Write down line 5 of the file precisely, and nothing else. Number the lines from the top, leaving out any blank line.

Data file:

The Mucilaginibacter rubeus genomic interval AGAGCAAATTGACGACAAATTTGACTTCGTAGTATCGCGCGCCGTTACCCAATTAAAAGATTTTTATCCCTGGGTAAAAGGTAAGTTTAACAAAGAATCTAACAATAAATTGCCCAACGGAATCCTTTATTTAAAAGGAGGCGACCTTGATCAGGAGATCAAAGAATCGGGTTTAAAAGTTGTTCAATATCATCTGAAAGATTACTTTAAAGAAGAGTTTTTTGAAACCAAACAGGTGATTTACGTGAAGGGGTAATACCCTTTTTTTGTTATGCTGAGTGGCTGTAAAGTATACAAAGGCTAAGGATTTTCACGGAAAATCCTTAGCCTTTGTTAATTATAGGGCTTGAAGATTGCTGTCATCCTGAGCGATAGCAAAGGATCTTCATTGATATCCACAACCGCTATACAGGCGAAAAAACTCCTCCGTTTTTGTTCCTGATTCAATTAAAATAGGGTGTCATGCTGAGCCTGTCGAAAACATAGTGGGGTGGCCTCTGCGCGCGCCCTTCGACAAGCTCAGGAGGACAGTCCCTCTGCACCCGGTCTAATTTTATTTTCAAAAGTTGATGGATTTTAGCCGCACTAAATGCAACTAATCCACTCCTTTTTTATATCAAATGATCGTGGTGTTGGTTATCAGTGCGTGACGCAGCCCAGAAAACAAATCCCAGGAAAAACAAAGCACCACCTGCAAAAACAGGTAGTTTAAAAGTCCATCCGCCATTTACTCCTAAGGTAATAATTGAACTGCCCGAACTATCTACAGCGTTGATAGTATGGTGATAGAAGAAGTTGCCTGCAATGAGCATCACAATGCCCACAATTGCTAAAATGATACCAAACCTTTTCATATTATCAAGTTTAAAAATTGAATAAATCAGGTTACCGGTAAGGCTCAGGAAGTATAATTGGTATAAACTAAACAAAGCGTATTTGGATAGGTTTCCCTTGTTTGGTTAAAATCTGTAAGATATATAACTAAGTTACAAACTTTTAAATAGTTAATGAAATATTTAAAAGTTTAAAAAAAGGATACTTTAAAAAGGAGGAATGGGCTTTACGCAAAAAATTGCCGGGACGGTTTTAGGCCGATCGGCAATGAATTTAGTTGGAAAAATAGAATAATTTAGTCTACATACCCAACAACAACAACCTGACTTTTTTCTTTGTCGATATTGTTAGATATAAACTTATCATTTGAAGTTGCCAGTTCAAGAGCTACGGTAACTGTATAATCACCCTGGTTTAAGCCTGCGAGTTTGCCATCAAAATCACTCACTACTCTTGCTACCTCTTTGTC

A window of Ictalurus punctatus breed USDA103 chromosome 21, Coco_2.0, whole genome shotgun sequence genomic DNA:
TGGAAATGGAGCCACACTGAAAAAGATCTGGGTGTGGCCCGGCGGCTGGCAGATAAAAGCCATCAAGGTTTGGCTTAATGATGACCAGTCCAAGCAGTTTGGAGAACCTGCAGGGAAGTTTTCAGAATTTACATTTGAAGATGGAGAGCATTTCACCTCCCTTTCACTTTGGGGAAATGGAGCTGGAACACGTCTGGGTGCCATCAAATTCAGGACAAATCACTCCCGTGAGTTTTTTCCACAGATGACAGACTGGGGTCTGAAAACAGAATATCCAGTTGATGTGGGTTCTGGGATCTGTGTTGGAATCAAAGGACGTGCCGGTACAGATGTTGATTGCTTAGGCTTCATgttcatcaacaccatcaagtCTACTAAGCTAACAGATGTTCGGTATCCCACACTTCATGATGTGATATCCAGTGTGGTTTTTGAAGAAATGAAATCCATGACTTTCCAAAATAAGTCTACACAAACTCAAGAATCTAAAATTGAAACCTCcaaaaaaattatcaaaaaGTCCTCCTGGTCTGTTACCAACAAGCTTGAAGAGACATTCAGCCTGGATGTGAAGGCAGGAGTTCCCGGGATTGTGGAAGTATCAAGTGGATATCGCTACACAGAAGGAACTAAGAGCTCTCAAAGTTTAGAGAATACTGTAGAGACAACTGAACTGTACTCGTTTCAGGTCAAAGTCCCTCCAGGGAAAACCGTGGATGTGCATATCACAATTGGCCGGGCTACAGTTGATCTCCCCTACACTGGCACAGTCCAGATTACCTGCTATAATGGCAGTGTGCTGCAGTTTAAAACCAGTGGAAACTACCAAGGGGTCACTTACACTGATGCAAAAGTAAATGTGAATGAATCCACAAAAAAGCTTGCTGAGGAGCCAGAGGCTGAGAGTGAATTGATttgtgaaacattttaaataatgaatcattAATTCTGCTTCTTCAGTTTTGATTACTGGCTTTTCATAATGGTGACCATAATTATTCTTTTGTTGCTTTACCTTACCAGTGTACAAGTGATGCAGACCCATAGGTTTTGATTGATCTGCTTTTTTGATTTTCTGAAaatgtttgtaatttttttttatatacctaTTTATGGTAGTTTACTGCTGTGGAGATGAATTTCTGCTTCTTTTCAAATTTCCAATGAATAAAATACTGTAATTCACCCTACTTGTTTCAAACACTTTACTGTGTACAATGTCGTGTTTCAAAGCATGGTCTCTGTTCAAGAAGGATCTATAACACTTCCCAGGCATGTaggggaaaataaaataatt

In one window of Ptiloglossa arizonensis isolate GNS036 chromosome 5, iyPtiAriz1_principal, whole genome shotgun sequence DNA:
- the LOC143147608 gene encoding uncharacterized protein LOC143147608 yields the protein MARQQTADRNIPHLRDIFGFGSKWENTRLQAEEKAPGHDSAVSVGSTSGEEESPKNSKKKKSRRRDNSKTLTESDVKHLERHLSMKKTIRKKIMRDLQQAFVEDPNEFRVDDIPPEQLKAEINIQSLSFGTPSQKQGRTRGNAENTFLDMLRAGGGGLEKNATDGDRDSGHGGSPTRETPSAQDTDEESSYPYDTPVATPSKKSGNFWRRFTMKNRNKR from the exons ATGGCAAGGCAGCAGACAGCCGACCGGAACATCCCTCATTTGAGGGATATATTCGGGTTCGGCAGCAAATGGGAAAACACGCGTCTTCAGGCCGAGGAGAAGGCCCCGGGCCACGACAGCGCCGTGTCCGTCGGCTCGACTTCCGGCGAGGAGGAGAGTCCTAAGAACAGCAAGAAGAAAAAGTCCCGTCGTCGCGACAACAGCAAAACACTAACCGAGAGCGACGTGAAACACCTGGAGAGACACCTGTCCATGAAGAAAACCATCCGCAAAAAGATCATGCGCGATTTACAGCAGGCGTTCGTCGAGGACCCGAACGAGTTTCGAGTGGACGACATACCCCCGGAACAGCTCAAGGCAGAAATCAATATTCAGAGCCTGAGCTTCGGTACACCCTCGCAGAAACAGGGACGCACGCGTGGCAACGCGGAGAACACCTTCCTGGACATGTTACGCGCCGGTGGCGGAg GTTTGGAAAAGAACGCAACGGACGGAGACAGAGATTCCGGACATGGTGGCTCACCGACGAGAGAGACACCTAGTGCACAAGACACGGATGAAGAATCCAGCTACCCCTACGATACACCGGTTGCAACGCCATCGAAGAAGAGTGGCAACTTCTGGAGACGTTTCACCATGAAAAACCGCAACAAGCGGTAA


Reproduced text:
- the LOC143147608 gene encoding uncharacterized protein LOC143147608 yields the protein MARQQTADRNIPHLRDIFGFGSKWENTRLQAEEKAPGHDSAVSVGSTSGEEESPKNSKKKKSRRRDNSKTLTESDVKHLERHLSMKKTIRKKIMRDLQQAFVEDPNEFRVDDIPPEQLKAEINIQSLSFGTPSQKQGRTRGNAENTFLDMLRAGGGGLEKNATDGDRDSGHGGSPTRETPSAQDTDEESSYPYDTPVATPSKKSGNFWRRFTMKNRNKR from the exons ATGGCAAGGCAGCAGACAGCCGACCGGAACATCCCTCATTTGAGGGATATATTCGGGTTCGGCAGCAAATGGGAAAACACGCGTCTTCAGGCCGAGGAGAAGGCCCCGGGCCACGACAGCGCCGTGTCCGTCGGCTCGACTTCCGGCGAGGAGGAGAGTCCTAAGAACAGCAAGAAGAAAAAGTCCCGTCGTCGCGACAACAGCAAAACACTAACCGAGAGCGACGTGAAACACCTGGAGAGACACCTGTCCATGAAGAAAACCATCCGCAAAAAGATCATGCGCGATTTACAGCAGGCGTTCGTCGAGGACCCGAACGAGTTTCGAGTGGACGACATACCCCCGGAACAGCTCAAGGCAGAAATCAATATTCAGAGCCTGAGCTTCGGTACACCCTCGCAGAAACAGGGACGCACGCGTGGCAACGCGGAGAACACCTTCCTGGACATGTTACGCGCCGGTGGCGGAg GTTTGGAAAAGAACGCAACGGACGGAGACAGAGATTCCGGACATGGTGGCTCACCGACGAGAGAGACACCTAGTGCACAAGACACGGATGAAGAATCCAGCTACCCCTACGATACACCGGTTGCAACGCCATCGAAGAAGAGTGGCAACTTCTGGAGACGTTTCACCATGAAAAACCGCAACAAGCGGTAA